The Veil Nebula is a cloud of heated and ionized gas and dust in the constellation Cygnus. It constitutes the visible portions of the Cygnus Loop, a large but relatively faint supernova remnant. The source supernova exploded some 5,000 to 8,000 years ago, and the remnants have since expanded to cover an area roughly 3 degrees in diameter. The distance to the nebula is not precisely known, but recent evidence from the Far Ultraviolet Spectroscopic Explorer (FUSE) supports a distance of about 1,470 light-years.
It was only a year ago — in April, 2010 — that Iceland’s all but unpronounceable Eyjafjallajokull volcano erupted, sending dramatic plumes of smoke into the sky and closing Europe’s air space for five days. Now the Grimsvotn volcano, which lies under a glacier about 120 miles from Rejkjavik, is letting off steam: On April 22, its powerful volcanic eruption sent a ash and smoke 12 miles into the air.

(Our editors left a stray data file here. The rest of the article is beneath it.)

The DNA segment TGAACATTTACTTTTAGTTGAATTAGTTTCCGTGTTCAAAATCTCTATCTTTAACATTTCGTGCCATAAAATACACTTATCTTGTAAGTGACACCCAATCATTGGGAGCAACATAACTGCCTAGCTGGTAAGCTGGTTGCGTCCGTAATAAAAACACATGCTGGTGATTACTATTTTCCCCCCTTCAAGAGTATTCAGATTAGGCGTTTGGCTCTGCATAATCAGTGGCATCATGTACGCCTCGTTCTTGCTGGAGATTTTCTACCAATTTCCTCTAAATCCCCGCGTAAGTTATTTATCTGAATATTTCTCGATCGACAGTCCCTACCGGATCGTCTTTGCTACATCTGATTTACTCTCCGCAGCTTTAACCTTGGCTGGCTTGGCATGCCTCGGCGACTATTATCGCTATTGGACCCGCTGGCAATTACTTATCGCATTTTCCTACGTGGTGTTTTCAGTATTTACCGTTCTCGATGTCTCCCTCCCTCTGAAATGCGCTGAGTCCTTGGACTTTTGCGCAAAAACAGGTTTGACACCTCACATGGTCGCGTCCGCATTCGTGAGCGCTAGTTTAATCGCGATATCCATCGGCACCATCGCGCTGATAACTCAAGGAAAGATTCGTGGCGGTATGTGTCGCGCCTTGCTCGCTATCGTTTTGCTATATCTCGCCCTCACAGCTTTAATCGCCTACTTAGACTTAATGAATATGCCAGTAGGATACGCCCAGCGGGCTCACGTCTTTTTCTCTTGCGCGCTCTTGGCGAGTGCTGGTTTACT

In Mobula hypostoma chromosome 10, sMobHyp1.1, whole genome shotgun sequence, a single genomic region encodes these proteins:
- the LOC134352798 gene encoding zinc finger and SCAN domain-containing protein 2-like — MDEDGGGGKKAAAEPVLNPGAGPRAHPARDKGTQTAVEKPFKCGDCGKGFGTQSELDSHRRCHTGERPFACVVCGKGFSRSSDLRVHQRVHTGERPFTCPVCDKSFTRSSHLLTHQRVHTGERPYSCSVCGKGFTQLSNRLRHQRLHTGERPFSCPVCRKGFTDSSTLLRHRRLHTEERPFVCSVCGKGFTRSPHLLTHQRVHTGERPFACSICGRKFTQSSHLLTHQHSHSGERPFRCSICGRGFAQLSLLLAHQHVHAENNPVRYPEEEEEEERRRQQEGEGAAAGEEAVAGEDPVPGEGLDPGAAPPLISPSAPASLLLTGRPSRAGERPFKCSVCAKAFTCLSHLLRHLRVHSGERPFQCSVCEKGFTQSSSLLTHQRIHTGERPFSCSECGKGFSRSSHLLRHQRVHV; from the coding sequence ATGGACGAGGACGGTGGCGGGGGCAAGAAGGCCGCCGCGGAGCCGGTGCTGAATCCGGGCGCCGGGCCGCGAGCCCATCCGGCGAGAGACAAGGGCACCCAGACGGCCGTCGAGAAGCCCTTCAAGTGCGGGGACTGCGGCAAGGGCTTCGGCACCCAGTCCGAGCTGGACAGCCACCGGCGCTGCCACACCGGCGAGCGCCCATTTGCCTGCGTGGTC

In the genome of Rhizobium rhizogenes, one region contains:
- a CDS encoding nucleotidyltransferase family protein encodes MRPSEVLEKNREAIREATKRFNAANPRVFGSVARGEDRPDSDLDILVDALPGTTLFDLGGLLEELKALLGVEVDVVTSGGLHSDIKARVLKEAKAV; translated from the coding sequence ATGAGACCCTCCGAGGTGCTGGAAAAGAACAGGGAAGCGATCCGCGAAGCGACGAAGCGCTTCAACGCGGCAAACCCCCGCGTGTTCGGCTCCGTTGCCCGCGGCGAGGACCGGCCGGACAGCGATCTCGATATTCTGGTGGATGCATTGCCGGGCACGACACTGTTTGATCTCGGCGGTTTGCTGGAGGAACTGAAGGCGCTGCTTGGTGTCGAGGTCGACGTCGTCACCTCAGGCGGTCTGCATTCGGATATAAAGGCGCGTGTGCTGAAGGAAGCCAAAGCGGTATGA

Megamaterials to Propel Human Civilization Into ‘the Fiber Age’ (…)
This “double cluster,” NGC 1850, is located in the Large Magellanic Cloud. It consists of a large cluster of stars, located near a smaller cluster. The large cluster is 50 million years old; the other only 4 million years old. The cluster is surrounded by gas believed to be created by the explosion of massive stars.